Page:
Monday, 12 November 2012
Donaghy, Thomas Moffett
Sergeant Thomas Moffett Donaghy MM
was born on 13th February 1912 and of Presbyterian faith.
On 2nd June 1920 he joined Northern Bank at Head Office. Transfers followed to Coleraine (1920), Head Office (1920), Knock (1930), Maghera (1931), Oldcastle (1934), Head Office – relief (1938) and Grafton Street – relief (1938).
On 9th January 1940 he joined the North Irish Horse and was ‘Called up’ on 16th January 1940. His rank on joining was Trooper (Driver mechanic). Promotions followed to Sergeant.
Donaghy was awarded the Military Medal on 26th April 1945. The citation reads:
“On November 14th 1944, at map ref 418206 Sergeant Donaghy was Troop Leader of three tanks supporting A Company 6 Black Watch. His orders were to support A Company in clearing the houses on each side of the road and seizing the T junction 418206. At the junction several enemy tanks were known to be lying in wait. One anti-tank gun was known to be sited down the road which had not been swept for mines, and it was impossible to get off the road. A platoon of 6 Black Watch had managed to reach a house 200 yards short of the objective but were pinned down from Spandau fire from the enemy tanks. Sergeant Donaghy made a most gallant attempt to get to their assistance. The only way was straight up the road. As soon as he moved he came under high-explosive and armour-piercing fire from enemy tanks but continued up the road. Just before he reached the infantry his tank was hit and knocked out. Sergeant Donaghy was wounded by blast and splash in the face and could not see out of one eye. He refused to be evacuated and after dark sufficiently repaired his tank to enable it to be towed to a defensive position for the night. He accomplished this in spite of intense fixed line Spandau fire down the road. He manned his tank throughout the night and did not go to hospital until ordered to do so next day. Sergeant Donaghy’s grim determination at all costs to carry out his task of supporting the infantry and his success in carrying out this task in face of strong opposition and in spite of his own wounds, showed devotion to duty and personal courage which were quite beyond praise.”On 4th February 1946 he resumed service with the Northern Bank at Head Office. Transfers followed to Grafton Street – relief (1946), Head Office – relief (1946), Head Office (1947), Lisburn (1948), Head Office (1948), Claudy (1948), Larne (1952), Banbridge (1954), Head Office (1955) and Donegall Square (1956).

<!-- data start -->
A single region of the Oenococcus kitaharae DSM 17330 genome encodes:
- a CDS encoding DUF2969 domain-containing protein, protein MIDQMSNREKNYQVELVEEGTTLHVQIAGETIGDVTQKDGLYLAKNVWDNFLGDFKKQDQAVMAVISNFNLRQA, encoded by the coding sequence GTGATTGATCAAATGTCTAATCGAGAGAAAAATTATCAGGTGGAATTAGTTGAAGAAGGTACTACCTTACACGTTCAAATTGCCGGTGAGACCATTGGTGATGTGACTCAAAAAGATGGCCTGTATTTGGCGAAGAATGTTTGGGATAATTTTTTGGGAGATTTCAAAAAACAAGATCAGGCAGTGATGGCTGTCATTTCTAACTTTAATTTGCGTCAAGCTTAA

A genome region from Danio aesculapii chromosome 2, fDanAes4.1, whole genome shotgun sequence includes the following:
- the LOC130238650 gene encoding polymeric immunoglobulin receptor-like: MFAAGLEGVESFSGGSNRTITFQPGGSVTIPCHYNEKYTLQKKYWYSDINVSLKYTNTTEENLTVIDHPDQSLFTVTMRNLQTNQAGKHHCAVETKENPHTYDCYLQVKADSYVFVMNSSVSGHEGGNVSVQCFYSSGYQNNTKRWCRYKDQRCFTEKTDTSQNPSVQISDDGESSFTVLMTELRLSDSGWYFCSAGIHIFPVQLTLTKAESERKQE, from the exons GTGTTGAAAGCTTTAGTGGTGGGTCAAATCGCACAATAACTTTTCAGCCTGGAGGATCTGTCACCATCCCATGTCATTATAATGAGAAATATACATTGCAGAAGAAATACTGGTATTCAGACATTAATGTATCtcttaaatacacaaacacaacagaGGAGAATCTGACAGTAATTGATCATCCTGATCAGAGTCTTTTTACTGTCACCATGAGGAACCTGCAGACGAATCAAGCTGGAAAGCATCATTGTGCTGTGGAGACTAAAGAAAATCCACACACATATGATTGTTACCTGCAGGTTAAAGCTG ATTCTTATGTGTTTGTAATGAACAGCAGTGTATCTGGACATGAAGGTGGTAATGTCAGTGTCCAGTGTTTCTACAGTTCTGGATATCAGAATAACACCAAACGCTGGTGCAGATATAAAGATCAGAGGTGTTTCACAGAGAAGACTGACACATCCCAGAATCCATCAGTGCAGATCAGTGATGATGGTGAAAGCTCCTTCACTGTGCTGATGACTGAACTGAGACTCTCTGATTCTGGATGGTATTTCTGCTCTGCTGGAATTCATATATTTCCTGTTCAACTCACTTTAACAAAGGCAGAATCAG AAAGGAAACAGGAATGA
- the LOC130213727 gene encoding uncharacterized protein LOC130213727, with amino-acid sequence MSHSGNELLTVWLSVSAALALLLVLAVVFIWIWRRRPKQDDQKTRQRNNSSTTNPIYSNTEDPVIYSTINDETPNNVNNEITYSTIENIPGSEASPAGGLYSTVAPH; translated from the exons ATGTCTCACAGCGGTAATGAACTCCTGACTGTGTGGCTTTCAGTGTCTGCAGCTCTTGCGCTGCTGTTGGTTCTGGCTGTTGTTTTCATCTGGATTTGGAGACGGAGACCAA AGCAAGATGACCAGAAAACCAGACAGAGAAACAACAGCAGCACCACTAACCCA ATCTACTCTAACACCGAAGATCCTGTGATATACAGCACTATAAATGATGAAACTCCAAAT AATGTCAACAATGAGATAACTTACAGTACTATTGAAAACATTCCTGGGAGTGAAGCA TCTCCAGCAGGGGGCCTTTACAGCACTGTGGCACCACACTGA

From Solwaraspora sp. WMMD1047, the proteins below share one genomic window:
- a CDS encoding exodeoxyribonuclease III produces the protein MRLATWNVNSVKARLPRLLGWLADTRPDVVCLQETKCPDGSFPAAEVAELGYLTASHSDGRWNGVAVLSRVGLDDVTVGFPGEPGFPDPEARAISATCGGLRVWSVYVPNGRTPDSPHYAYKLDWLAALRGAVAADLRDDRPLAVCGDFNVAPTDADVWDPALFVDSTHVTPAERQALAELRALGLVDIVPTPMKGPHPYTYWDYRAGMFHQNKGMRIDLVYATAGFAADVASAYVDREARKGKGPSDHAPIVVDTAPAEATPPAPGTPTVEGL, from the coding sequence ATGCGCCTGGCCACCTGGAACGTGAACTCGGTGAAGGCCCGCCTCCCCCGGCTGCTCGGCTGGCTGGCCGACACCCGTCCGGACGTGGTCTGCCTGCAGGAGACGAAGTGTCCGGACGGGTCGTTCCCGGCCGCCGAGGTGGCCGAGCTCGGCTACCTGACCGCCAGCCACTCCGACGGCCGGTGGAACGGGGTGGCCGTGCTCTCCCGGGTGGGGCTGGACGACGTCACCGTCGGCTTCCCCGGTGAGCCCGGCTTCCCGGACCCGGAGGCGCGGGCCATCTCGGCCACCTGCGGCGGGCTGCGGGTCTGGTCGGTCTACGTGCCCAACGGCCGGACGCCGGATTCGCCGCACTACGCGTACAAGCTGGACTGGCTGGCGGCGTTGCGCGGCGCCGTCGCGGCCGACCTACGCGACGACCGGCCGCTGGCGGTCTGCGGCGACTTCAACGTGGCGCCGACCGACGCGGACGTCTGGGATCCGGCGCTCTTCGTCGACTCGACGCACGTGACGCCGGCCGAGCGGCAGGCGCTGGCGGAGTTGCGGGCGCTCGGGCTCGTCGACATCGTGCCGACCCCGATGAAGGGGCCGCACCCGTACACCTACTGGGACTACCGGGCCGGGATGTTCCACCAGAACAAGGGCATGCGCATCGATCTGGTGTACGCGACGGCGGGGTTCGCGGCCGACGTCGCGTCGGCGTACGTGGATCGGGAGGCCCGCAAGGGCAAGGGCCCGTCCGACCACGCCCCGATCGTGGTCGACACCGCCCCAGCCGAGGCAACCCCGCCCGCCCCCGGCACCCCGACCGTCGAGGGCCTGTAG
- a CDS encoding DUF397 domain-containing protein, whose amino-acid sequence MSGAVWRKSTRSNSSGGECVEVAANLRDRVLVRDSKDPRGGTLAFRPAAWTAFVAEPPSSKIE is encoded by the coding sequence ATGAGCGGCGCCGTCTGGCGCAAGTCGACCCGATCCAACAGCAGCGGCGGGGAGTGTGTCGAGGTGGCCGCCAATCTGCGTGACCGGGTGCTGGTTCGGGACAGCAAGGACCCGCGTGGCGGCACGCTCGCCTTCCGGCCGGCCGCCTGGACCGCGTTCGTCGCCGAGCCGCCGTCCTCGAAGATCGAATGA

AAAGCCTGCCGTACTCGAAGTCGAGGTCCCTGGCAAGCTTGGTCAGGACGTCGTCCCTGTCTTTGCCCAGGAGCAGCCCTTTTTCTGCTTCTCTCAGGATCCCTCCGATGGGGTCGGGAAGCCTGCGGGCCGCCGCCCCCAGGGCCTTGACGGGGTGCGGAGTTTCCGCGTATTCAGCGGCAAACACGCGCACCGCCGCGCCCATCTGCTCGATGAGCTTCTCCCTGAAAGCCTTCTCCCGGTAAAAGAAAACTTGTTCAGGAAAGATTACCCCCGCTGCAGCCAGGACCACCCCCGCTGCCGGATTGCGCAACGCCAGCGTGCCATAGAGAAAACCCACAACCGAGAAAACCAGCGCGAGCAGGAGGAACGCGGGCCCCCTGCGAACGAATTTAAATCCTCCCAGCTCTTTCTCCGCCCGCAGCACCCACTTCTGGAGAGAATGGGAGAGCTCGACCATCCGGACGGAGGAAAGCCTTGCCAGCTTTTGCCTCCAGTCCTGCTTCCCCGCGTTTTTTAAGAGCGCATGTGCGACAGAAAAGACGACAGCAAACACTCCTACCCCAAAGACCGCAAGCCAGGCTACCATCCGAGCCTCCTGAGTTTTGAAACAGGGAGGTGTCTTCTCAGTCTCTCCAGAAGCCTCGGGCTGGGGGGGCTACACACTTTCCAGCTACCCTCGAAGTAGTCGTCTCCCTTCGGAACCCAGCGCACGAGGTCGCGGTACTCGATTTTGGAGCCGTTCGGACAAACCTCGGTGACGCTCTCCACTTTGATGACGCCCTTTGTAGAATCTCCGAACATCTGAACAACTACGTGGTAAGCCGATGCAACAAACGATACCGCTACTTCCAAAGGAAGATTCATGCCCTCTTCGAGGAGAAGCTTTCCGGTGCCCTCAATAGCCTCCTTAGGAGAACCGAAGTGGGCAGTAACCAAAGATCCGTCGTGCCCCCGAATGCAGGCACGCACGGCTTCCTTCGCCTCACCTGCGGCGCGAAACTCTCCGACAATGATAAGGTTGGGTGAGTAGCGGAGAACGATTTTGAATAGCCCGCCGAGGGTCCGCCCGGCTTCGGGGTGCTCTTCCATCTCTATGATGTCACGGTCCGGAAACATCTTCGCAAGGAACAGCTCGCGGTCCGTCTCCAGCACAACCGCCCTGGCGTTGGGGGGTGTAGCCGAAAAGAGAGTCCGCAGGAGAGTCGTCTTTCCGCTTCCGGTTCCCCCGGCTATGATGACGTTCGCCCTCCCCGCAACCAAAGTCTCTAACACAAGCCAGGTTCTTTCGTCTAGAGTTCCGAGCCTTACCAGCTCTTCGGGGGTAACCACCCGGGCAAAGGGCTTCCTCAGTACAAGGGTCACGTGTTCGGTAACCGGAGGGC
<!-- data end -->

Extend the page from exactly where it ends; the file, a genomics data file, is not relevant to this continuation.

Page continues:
Northern Banking Company, Donegall Square
Donaghy retired on 30th November 1956.